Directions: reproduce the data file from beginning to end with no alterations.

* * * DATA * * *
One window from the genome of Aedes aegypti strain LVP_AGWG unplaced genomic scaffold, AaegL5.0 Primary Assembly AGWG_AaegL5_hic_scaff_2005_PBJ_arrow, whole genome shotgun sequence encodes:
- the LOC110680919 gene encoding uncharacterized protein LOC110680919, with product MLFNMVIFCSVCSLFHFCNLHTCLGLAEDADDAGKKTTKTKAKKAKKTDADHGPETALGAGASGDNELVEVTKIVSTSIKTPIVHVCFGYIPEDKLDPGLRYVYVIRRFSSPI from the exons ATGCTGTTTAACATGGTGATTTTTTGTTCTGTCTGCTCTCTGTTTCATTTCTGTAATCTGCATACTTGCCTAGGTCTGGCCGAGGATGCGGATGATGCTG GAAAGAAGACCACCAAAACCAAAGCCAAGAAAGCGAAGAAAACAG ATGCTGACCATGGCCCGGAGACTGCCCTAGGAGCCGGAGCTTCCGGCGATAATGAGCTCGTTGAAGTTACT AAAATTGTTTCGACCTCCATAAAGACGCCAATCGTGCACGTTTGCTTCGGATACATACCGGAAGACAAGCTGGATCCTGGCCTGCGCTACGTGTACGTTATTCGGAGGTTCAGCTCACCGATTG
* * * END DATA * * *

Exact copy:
One window from the genome of Aedes aegypti strain LVP_AGWG unplaced genomic scaffold, AaegL5.0 Primary Assembly AGWG_AaegL5_hic_scaff_2005_PBJ_arrow, whole genome shotgun sequence encodes:
- the LOC110680919 gene encoding uncharacterized protein LOC110680919, with product MLFNMVIFCSVCSLFHFCNLHTCLGLAEDADDAGKKTTKTKAKKAKKTDADHGPETALGAGASGDNELVEVTKIVSTSIKTPIVHVCFGYIPEDKLDPGLRYVYVIRRFSSPI from the exons ATGCTGTTTAACATGGTGATTTTTTGTTCTGTCTGCTCTCTGTTTCATTTCTGTAATCTGCATACTTGCCTAGGTCTGGCCGAGGATGCGGATGATGCTG GAAAGAAGACCACCAAAACCAAAGCCAAGAAAGCGAAGAAAACAG ATGCTGACCATGGCCCGGAGACTGCCCTAGGAGCCGGAGCTTCCGGCGATAATGAGCTCGTTGAAGTTACT AAAATTGTTTCGACCTCCATAAAGACGCCAATCGTGCACGTTTGCTTCGGATACATACCGGAAGACAAGCTGGATCCTGGCCTGCGCTACGTGTACGTTATTCGGAGGTTCAGCTCACCGATTG